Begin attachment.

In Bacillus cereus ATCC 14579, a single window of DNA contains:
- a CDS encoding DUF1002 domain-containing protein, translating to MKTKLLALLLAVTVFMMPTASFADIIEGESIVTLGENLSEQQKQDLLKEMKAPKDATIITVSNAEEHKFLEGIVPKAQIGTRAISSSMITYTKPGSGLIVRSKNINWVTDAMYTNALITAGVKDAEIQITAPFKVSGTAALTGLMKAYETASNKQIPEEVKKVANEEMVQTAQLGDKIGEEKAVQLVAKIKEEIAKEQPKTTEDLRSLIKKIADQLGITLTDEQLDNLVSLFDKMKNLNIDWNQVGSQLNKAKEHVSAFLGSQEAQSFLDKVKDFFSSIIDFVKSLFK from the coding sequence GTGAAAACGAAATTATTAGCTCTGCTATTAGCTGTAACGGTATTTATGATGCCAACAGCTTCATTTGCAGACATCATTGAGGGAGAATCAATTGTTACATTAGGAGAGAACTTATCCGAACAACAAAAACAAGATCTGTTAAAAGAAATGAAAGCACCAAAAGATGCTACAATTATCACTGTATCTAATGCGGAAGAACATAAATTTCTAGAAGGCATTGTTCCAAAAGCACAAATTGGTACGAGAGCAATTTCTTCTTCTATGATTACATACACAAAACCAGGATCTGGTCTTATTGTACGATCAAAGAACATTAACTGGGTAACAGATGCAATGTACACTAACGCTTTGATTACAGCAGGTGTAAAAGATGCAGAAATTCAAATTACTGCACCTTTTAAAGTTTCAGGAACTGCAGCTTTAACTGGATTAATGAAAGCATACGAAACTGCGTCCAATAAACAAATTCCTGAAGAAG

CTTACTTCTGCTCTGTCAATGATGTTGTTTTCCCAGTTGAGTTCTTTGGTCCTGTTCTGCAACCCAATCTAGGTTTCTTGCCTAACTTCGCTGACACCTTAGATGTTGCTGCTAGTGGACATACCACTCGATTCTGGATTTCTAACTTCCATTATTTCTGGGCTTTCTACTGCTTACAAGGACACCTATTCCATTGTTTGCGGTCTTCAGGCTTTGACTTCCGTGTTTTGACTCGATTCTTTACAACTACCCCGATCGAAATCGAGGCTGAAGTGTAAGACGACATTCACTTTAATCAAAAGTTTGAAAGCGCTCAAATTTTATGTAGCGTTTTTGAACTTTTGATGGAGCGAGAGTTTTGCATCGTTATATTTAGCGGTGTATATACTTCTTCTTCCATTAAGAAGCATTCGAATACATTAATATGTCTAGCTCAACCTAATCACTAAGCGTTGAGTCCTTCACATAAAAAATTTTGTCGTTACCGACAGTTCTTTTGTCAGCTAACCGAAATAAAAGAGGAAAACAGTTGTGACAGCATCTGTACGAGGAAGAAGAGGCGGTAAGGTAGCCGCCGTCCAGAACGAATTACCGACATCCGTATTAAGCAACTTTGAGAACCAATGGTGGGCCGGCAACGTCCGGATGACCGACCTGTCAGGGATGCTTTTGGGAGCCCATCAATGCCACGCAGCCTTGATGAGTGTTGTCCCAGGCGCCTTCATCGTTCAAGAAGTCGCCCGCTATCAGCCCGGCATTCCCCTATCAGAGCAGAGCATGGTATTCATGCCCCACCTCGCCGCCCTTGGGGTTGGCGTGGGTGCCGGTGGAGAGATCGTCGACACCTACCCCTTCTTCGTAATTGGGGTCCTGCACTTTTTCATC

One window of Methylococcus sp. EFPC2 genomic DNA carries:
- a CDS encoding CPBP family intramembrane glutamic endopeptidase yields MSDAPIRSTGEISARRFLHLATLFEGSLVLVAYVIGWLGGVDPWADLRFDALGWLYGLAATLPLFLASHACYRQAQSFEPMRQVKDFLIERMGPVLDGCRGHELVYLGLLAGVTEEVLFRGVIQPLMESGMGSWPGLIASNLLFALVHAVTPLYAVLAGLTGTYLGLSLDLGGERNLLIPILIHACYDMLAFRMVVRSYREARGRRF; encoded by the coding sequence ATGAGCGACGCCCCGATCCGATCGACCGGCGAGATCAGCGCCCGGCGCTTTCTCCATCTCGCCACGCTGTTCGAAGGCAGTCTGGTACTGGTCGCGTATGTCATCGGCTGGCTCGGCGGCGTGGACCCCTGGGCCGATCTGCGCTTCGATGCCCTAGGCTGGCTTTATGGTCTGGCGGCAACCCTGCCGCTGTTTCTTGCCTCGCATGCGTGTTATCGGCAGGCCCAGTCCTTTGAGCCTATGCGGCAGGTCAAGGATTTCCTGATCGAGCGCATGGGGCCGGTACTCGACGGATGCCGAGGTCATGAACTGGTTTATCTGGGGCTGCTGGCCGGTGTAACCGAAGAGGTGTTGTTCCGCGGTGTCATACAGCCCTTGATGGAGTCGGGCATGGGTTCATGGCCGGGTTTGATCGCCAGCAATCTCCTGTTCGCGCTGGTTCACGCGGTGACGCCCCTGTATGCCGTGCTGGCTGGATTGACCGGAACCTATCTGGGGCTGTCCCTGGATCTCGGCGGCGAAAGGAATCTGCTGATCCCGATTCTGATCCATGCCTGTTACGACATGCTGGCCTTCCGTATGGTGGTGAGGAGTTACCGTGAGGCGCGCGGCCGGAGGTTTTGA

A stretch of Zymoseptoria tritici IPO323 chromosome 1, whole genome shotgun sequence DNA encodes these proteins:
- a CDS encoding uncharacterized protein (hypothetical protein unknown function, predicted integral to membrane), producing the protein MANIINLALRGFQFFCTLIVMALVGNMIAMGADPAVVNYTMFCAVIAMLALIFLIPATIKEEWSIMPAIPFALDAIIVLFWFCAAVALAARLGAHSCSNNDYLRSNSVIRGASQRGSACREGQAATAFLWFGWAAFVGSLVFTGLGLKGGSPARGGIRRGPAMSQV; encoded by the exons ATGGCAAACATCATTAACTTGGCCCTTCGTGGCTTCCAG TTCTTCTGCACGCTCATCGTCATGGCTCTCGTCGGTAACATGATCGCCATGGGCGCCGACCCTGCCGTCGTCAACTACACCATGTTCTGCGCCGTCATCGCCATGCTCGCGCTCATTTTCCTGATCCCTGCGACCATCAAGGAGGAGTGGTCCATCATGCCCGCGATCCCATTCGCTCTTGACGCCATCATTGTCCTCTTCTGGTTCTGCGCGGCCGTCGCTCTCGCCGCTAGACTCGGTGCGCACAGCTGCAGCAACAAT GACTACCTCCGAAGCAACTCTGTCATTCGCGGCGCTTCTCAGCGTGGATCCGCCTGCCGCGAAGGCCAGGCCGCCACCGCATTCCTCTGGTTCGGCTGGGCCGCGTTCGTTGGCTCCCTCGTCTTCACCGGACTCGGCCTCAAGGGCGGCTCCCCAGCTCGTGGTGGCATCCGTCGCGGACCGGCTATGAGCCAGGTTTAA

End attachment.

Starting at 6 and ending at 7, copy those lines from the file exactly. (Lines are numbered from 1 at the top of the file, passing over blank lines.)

A stretch of Zymoseptoria tritici IPO323 chromosome 1, whole genome shotgun sequence DNA encodes these proteins:
- a CDS encoding uncharacterized protein (hypothetical protein unknown function, predicted integral to membrane), producing the protein MANIINLALRGFQFFCTLIVMALVGNMIAMGADPAVVNYTMFCAVIAMLALIFLIPATIKEEWSIMPAIPFALDAIIVLFWFCAAVALAARLGAHSCSNNDYLRSNSVIRGASQRGSACREGQAATAFLWFGWAAFVGSLVFTGLGLKGGSPARGGIRRGPAMSQV; encoded by the exons ATGGCAAACATCATTAACTTGGCCCTTCGTGGCTTCCAG TTCTTCTGCACGCTCATCGTCATGGCTCTCGTCGGTAACATGATCGCCATGGGCGCCGACCCTGCCGTCGTCAACTACACCATGTTCTGCGCCGTCATCGCCATGCTCGCGCTCATTTTCCTGATCCCTGCGACCATCAAGGAGGAGTGGTCCATCATGCCCGCGATCCCATTCGCTCTTGACGCCATCATTGTCCTCTTCTGGTTCTGCGCGGCCGTCGCTCTCGCCGCTAGACTCGGTGCGCACAGCTGCAGCAACAAT GACTACCTCCGAAGCAACTCTGTCATTCGCGGCGCTTCTCAGCGTGGATCCGCCTGCCGCGAAGGCCAGGCCGCCACCGCATTCCTCTGGTTCGGCTGGGCCGCGTTCGTTGGCTCCCTCGTCTTCACCGGACTCGGCCTCAAGGGCGGCTCCCCAGCTCGTGGTGGCATCCGTCGCGGACCGGCTATGAGCCAGGTTTAA